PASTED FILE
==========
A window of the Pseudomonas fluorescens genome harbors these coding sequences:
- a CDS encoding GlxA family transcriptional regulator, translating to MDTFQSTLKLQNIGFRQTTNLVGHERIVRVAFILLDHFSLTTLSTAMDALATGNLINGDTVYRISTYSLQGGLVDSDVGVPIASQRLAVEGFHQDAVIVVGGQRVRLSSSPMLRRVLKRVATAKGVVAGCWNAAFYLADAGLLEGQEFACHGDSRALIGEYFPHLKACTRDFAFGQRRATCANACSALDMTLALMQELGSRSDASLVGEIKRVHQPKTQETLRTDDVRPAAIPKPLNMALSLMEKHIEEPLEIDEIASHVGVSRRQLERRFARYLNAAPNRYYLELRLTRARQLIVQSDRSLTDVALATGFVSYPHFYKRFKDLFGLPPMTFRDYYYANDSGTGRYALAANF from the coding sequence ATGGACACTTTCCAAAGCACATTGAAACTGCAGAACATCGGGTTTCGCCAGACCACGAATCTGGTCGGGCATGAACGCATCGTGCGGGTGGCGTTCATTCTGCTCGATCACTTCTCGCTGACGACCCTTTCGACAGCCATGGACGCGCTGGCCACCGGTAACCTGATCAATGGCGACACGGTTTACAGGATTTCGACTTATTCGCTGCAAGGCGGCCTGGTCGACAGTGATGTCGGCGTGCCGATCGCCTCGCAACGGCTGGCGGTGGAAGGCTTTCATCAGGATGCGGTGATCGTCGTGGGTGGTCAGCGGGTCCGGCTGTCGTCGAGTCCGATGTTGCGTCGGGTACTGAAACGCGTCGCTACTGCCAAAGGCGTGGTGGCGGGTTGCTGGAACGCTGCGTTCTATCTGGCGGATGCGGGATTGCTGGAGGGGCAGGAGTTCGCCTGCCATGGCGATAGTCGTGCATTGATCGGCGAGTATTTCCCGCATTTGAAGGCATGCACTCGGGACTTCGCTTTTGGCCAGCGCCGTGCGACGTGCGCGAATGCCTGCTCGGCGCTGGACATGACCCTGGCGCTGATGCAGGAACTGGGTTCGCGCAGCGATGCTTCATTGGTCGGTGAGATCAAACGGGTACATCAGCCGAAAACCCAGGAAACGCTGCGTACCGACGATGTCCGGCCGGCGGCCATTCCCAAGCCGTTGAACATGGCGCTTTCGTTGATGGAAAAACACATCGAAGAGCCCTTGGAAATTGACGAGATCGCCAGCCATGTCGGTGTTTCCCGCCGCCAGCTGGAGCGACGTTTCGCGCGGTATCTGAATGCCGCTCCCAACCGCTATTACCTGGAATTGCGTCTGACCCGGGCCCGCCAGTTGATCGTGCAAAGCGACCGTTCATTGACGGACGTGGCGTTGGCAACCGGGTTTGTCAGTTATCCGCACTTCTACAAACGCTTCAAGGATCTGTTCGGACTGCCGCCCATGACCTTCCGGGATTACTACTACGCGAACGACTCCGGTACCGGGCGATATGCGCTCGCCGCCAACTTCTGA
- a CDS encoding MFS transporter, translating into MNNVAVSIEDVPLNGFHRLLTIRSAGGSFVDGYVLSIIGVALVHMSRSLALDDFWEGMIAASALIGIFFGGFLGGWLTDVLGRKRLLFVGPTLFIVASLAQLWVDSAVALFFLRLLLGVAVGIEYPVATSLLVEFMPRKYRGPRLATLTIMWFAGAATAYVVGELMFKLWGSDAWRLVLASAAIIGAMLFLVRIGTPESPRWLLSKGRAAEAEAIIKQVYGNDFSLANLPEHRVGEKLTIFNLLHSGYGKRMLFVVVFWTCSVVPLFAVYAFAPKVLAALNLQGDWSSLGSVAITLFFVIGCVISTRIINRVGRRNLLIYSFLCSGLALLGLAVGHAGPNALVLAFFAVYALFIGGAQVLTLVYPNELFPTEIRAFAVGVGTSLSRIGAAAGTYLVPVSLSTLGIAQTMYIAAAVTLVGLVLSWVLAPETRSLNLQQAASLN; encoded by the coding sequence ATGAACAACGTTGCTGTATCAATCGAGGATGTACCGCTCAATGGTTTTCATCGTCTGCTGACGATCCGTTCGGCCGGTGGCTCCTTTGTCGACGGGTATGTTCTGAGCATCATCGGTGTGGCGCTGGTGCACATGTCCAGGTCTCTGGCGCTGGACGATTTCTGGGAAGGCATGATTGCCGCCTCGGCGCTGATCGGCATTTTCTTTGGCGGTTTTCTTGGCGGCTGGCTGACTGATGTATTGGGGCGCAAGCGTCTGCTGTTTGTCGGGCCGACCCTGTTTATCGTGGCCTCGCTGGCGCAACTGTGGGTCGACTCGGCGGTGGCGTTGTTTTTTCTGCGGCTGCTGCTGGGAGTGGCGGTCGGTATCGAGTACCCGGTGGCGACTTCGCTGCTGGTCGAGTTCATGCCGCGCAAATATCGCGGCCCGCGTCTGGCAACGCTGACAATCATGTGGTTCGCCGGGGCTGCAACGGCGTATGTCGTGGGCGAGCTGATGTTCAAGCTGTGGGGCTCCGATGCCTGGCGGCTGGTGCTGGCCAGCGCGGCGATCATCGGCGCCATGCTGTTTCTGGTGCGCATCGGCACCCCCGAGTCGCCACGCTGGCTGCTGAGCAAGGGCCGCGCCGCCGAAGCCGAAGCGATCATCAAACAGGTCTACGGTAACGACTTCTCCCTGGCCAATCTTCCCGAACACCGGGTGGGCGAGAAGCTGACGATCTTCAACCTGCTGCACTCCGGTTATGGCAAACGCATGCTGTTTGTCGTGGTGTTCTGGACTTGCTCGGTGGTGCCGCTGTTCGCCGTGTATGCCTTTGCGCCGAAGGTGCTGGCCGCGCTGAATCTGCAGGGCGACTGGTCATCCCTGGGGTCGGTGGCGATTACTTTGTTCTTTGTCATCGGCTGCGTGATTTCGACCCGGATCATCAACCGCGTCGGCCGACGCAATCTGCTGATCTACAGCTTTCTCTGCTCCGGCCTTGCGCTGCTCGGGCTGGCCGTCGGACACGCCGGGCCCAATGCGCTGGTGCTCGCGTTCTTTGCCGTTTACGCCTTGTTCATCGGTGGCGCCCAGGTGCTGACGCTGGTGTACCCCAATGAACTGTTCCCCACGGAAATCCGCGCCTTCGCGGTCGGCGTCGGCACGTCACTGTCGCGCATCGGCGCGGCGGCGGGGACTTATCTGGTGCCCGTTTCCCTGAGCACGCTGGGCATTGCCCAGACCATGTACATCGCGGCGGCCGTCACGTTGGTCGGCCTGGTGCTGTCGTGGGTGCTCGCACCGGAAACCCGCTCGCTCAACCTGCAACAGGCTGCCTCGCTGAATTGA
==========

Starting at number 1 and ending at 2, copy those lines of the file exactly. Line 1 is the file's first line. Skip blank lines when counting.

A window of the Pseudomonas fluorescens genome harbors these coding sequences:
- a CDS encoding GlxA family transcriptional regulator, translating to MDTFQSTLKLQNIGFRQTTNLVGHERIVRVAFILLDHFSLTTLSTAMDALATGNLINGDTVYRISTYSLQGGLVDSDVGVPIASQRLAVEGFHQDAVIVVGGQRVRLSSSPMLRRVLKRVATAKGVVAGCWNAAFYLADAGLLEGQEFACHGDSRALIGEYFPHLKACTRDFAFGQRRATCANACSALDMTLALMQELGSRSDASLVGEIKRVHQPKTQETLRTDDVRPAAIPKPLNMALSLMEKHIEEPLEIDEIASHVGVSRRQLERRFARYLNAAPNRYYLELRLTRARQLIVQSDRSLTDVALATGFVSYPHFYKRFKDLFGLPPMTFRDYYYANDSGTGRYALAANF from the coding sequence ATGGACACTTTCCAAAGCACATTGAAACTGCAGAACATCGGGTTTCGCCAGACCACGAATCTGGTCGGGCATGAACGCATCGTGCGGGTGGCGTTCATTCTGCTCGATCACTTCTCGCTGACGACCCTTTCGACAGCCATGGACGCGCTGGCCACCGGTAACCTGATCAATGGCGACACGGTTTACAGGATTTCGACTTATTCGCTGCAAGGCGGCCTGGTCGACAGTGATGTCGGCGTGCCGATCGCCTCGCAACGGCTGGCGGTGGAAGGCTTTCATCAGGATGCGGTGATCGTCGTGGGTGGTCAGCGGGTCCGGCTGTCGTCGAGTCCGATGTTGCGTCGGGTACTGAAACGCGTCGCTACTGCCAAAGGCGTGGTGGCGGGTTGCTGGAACGCTGCGTTCTATCTGGCGGATGCGGGATTGCTGGAGGGGCAGGAGTTCGCCTGCCATGGCGATAGTCGTGCATTGATCGGCGAGTATTTCCCGCATTTGAAGGCATGCACTCGGGACTTCGCTTTTGGCCAGCGCCGTGCGACGTGCGCGAATGCCTGCTCGGCGCTGGACATGACCCTGGCGCTGATGCAGGAACTGGGTTCGCGCAGCGATGCTTCATTGGTCGGTGAGATCAAACGGGTACATCAGCCGAAAACCCAGGAAACGCTGCGTACCGACGATGTCCGGCCGGCGGCCATTCCCAAGCCGTTGAACATGGCGCTTTCGTTGATGGAAAAACACATCGAAGAGCCCTTGGAAATTGACGAGATCGCCAGCCATGTCGGTGTTTCCCGCCGCCAGCTGGAGCGACGTTTCGCGCGGTATCTGAATGCCGCTCCCAACCGCTATTACCTGGAATTGCGTCTGACCCGGGCCCGCCAGTTGATCGTGCAAAGCGACCGTTCATTGACGGACGTGGCGTTGGCAACCGGGTTTGTCAGTTATCCGCACTTCTACAAACGCTTCAAGGATCTGTTCGGACTGCCGCCCATGACCTTCCGGGATTACTACTACGCGAACGACTCCGGTACCGGGCGATATGCGCTCGCCGCCAACTTCTGA